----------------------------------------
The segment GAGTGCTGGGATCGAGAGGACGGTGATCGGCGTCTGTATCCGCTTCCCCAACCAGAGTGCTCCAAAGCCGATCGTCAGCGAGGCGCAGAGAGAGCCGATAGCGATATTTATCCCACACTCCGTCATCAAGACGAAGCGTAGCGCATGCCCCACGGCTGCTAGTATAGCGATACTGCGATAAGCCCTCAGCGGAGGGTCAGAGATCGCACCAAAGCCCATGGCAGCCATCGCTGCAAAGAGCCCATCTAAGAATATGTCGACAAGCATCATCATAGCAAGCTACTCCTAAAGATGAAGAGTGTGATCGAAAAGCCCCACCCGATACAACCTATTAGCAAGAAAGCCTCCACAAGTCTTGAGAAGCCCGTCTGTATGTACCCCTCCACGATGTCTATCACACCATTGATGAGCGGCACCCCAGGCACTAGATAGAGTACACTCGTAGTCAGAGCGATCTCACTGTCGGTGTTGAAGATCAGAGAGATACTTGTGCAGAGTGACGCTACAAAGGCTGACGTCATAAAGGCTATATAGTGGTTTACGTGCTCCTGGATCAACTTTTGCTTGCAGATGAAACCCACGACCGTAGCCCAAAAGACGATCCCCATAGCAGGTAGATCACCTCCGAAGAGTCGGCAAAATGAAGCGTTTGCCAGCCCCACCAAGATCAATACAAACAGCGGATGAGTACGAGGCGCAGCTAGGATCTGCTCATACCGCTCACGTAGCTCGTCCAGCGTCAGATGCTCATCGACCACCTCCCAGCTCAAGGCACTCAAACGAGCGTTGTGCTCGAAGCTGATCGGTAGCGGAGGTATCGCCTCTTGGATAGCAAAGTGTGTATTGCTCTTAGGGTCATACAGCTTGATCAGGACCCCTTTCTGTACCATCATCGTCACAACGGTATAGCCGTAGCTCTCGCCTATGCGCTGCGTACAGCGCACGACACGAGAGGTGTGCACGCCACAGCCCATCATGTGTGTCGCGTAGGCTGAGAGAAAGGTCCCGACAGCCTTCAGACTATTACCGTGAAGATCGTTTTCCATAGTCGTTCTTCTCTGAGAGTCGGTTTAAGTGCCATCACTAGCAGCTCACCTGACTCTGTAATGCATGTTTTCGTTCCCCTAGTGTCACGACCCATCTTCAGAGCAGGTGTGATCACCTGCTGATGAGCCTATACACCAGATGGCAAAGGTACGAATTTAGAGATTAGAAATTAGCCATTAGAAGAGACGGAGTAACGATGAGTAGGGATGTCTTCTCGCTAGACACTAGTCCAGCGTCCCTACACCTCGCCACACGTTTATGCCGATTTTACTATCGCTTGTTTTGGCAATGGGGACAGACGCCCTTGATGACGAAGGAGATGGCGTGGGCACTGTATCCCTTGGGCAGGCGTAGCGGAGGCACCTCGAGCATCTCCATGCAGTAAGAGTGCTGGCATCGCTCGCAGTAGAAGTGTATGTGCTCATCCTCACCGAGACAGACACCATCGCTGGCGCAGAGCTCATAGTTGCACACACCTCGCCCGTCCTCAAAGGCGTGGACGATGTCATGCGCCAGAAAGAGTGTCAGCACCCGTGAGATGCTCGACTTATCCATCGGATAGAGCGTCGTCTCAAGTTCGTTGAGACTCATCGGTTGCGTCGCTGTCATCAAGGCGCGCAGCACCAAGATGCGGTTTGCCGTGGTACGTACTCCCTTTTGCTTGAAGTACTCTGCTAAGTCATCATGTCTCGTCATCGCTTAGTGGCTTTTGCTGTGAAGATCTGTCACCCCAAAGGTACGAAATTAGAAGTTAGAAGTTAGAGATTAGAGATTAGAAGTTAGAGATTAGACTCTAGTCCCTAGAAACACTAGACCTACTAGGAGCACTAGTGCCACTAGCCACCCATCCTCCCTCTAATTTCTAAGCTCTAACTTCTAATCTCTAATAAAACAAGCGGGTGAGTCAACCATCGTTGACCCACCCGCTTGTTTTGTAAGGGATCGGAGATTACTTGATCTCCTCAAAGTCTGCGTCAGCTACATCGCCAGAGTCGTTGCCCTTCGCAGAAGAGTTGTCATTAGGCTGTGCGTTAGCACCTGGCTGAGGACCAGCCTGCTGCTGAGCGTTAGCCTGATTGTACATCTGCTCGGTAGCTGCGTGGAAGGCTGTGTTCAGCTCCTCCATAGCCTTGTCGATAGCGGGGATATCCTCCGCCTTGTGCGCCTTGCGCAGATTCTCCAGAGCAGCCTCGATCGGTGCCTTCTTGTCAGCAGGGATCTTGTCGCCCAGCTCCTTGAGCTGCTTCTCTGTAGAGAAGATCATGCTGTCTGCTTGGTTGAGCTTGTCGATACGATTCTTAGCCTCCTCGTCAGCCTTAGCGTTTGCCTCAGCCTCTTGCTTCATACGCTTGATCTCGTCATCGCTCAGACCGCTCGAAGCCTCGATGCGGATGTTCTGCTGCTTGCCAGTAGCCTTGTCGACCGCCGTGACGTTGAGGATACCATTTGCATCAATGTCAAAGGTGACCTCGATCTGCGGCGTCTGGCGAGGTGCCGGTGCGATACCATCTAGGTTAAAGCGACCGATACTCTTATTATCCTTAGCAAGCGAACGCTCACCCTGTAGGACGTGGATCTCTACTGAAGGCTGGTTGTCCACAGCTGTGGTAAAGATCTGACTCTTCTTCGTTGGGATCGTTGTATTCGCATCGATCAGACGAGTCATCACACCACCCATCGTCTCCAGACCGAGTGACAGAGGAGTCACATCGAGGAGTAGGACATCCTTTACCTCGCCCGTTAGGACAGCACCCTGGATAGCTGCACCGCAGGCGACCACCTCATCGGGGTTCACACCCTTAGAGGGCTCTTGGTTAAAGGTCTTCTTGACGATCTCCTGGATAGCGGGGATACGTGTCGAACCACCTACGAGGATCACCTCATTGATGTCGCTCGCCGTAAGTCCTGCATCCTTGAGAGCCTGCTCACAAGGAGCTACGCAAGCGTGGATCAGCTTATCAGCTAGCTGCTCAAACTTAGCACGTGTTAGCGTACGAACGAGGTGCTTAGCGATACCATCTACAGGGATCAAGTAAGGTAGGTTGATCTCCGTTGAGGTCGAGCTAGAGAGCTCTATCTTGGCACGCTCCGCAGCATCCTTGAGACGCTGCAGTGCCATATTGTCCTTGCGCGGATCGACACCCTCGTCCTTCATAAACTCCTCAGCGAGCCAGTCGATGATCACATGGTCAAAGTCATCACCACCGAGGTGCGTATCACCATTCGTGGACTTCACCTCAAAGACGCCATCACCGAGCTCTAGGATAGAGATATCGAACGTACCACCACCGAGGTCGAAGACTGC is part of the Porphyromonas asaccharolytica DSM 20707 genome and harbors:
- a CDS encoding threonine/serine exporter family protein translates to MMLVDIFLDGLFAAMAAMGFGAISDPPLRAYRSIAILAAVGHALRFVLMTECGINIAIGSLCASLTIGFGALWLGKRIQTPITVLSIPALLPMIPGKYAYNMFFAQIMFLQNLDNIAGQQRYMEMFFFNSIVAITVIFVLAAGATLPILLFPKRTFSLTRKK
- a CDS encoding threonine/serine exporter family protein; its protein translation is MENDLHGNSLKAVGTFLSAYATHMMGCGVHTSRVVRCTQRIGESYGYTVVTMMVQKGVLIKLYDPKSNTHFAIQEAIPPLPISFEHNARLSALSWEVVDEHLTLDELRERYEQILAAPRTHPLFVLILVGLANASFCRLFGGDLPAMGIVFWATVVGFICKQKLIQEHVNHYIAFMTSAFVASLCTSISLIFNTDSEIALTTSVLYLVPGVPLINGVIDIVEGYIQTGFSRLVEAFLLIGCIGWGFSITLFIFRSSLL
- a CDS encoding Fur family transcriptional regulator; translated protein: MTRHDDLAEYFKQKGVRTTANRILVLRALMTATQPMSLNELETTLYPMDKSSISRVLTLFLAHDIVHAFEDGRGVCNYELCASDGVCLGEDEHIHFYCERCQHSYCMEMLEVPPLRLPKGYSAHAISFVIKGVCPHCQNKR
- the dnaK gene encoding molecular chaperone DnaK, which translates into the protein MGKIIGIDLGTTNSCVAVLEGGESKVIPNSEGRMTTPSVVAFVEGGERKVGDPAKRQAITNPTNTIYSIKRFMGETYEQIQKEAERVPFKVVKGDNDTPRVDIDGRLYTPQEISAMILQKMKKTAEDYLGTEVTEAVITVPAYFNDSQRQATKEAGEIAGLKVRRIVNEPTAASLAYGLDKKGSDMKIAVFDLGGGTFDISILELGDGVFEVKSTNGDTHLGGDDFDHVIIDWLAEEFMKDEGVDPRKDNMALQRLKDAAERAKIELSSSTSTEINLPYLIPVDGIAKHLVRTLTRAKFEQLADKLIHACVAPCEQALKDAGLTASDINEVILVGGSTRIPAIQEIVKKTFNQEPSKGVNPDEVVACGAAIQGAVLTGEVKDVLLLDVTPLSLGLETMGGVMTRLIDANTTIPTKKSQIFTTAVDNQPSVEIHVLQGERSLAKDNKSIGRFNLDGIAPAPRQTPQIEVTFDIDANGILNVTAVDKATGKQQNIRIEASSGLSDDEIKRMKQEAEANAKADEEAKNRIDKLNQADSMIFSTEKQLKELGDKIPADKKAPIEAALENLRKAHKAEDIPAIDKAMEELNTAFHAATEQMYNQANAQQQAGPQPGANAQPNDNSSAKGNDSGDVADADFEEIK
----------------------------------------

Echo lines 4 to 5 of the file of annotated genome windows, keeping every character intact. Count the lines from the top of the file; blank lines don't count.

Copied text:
- a CDS encoding Fur family transcriptional regulator; translated protein: MTRHDDLAEYFKQKGVRTTANRILVLRALMTATQPMSLNELETTLYPMDKSSISRVLTLFLAHDIVHAFEDGRGVCNYELCASDGVCLGEDEHIHFYCERCQHSYCMEMLEVPPLRLPKGYSAHAISFVIKGVCPHCQNKR
- the dnaK gene encoding molecular chaperone DnaK, which translates into the protein MGKIIGIDLGTTNSCVAVLEGGESKVIPNSEGRMTTPSVVAFVEGGERKVGDPAKRQAITNPTNTIYSIKRFMGETYEQIQKEAERVPFKVVKGDNDTPRVDIDGRLYTPQEISAMILQKMKKTAEDYLGTEVTEAVITVPAYFNDSQRQATKEAGEIAGLKVRRIVNEPTAASLAYGLDKKGSDMKIAVFDLGGGTFDISILELGDGVFEVKSTNGDTHLGGDDFDHVIIDWLAEEFMKDEGVDPRKDNMALQRLKDAAERAKIELSSSTSTEINLPYLIPVDGIAKHLVRTLTRAKFEQLADKLIHACVAPCEQALKDAGLTASDINEVILVGGSTRIPAIQEIVKKTFNQEPSKGVNPDEVVACGAAIQGAVLTGEVKDVLLLDVTPLSLGLETMGGVMTRLIDANTTIPTKKSQIFTTAVDNQPSVEIHVLQGERSLAKDNKSIGRFNLDGIAPAPRQTPQIEVTFDIDANGILNVTAVDKATGKQQNIRIEASSGLSDDEIKRMKQEAEANAKADEEAKNRIDKLNQADSMIFSTEKQLKELGDKIPADKKAPIEAALENLRKAHKAEDIPAIDKAMEELNTAFHAATEQMYNQANAQQQAGPQPGANAQPNDNSSAKGNDSGDVADADFEEIK